CBSN

Arnold Jabs Bush On Global Warming

California Gov. Arnold Schwarzenegger gestures as he addresses an eighth class durnig a visit to the American Indian Public Charter School in Oakland, Calif., Tuesday, Oct. 24, 2006. Schwarzenegger complained in a letter to President Bush that there is no coherent federal policy to stop global warming.
AP
Gov. Arnold Schwarzenegger, who recently signed a sweeping law to cut greenhouse gas emissions in California, complained in a letter to President Bush that there is no coherent federal policy to stop global warming.

The Republican governor wrote that the state's request for a federal waiver to set vehicle emissions standards has been "ignored with no explanation" despite an earlier letter from the governor to Mr. Bush.

"Before a decision is made on the waiver request, EPA will issue a notice and hold a hearing to take public comment," Environmental Protection Agency spokesman John Millett told The Associated Press on Tuesday. He said the waiver request was under review.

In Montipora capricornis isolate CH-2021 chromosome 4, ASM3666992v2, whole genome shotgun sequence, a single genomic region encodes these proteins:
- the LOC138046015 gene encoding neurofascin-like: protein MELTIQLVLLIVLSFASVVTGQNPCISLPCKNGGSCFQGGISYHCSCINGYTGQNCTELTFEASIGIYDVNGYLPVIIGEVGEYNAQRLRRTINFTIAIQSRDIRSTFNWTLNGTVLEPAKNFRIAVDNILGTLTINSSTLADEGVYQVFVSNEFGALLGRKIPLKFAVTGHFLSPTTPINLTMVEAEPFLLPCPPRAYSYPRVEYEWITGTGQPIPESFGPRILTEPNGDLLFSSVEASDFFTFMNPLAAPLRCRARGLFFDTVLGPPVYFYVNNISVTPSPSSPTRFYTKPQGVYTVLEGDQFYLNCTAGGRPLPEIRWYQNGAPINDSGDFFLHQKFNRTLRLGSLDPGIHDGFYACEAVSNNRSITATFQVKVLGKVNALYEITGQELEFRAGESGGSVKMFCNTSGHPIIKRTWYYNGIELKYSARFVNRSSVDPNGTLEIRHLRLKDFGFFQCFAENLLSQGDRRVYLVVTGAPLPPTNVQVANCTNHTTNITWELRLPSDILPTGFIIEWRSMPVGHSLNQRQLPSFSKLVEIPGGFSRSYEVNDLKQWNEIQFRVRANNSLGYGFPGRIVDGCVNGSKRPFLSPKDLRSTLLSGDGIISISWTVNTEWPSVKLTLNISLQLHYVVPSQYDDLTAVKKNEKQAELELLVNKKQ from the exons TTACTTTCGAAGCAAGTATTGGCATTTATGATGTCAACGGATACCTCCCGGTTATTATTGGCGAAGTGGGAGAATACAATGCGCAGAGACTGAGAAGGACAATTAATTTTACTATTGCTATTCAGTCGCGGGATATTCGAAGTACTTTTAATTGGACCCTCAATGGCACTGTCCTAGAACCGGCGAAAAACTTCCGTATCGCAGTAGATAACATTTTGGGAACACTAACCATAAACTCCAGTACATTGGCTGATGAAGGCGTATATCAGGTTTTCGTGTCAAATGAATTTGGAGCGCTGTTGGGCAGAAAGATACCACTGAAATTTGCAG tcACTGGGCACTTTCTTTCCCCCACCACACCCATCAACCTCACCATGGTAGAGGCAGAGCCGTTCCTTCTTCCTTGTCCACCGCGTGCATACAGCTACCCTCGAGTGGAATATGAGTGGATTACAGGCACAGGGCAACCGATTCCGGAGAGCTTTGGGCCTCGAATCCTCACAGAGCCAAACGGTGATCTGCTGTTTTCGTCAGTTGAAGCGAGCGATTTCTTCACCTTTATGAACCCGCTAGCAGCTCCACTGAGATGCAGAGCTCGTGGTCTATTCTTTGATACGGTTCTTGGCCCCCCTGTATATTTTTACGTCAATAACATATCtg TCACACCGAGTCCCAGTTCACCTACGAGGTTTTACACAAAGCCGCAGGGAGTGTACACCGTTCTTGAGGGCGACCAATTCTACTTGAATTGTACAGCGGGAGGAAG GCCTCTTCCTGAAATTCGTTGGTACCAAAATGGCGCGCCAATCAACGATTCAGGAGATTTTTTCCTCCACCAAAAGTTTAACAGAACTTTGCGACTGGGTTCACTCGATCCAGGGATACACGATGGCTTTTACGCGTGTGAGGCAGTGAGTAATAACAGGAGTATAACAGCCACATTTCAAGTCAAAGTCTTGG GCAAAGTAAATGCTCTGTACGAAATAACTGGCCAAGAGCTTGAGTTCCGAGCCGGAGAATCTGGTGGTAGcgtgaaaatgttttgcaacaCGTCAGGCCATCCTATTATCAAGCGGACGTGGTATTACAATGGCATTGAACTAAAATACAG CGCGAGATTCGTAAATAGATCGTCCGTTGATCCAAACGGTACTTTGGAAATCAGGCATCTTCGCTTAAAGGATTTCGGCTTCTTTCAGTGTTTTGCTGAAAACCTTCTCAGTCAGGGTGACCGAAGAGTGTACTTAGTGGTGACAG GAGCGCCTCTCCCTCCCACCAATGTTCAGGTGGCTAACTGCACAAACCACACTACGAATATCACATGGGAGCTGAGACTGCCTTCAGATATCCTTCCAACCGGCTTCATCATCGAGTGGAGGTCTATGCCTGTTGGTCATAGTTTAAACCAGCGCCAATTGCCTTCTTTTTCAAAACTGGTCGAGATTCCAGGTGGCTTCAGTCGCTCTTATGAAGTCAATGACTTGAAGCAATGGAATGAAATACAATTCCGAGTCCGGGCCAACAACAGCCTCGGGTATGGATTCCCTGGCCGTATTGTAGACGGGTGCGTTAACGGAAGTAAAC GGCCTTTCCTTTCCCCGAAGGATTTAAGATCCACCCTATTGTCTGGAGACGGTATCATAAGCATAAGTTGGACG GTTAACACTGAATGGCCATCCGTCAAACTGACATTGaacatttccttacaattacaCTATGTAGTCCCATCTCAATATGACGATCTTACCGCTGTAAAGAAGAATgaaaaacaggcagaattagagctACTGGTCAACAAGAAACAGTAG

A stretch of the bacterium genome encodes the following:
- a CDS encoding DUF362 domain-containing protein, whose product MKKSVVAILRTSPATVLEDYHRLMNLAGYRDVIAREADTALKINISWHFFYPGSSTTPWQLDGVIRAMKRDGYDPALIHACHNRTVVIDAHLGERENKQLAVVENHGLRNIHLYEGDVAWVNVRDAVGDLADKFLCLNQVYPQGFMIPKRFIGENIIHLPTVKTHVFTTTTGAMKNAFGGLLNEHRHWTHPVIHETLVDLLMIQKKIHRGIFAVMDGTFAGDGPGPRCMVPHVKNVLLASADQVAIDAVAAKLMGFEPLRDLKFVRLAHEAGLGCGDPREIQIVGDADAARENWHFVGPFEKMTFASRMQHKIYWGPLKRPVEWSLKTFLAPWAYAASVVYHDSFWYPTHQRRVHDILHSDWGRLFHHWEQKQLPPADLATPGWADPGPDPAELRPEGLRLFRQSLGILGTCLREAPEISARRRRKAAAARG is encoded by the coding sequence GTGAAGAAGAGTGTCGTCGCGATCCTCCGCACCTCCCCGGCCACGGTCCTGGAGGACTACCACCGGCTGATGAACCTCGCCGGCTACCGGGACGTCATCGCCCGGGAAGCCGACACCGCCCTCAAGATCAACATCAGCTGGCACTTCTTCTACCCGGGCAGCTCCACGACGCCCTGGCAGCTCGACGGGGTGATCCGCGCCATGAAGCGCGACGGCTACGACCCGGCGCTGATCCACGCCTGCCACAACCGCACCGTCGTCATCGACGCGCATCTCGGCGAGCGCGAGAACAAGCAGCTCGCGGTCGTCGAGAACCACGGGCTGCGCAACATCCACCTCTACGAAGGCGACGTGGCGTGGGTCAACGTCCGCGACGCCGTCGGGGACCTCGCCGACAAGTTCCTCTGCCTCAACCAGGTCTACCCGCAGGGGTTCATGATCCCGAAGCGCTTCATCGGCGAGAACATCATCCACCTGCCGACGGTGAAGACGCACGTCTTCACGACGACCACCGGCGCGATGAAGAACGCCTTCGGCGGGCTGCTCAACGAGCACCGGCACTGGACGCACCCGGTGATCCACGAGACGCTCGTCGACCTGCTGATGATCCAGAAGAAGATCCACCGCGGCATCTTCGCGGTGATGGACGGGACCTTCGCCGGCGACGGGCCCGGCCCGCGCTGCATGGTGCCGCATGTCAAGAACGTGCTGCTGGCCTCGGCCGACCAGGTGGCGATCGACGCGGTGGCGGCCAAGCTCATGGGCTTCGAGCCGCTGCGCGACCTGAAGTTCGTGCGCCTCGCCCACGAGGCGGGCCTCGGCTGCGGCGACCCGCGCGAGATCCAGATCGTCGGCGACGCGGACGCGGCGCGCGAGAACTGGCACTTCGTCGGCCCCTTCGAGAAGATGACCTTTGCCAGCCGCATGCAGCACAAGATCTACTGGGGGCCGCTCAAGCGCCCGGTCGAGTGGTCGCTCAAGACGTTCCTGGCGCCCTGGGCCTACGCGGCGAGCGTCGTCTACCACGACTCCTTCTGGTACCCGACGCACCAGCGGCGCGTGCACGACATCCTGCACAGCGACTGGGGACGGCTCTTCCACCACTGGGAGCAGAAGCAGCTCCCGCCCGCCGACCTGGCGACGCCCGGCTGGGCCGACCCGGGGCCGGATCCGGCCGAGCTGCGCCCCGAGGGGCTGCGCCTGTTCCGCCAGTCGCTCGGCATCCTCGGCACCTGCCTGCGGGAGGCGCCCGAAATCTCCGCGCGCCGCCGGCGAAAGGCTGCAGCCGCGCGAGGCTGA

Schwarzenegger, up for re-election, has taken several jabs at fellow Republicans in Washington over environmental policy in recent weeks. He calls the fight against global warming one of the most important issues of modern times.

At a recent campaign stop in San Diego, Schwarzenegger boasted of the steps he had taken to fight global warning and cut reliance on Mideast oil by promoting alternative energy.

"The sad story is that, nationally, we don't have great leadership on that," he said.

California's efforts on global warming have been in the spotlight since Schwarzenegger and the state's Democrats reached an accord in August on legislation to cut greenhouse gases.

The measure imposes a first-in-the-nation emissions cap on utilities, refineries and manufacturing plants in a bid to curb the gases that scientists blame for warming the Earth.

When asked by "Tonight Show" host Jay Leno about television campaign ads attempting to link Schwarzenegger to President Bush, the star of the "Terminator" films mocked the notion.

"To link me to George Bush is like linking me to an Oscar," said the governor, who has never won — nor even been nominated for — acting's most prestigious award.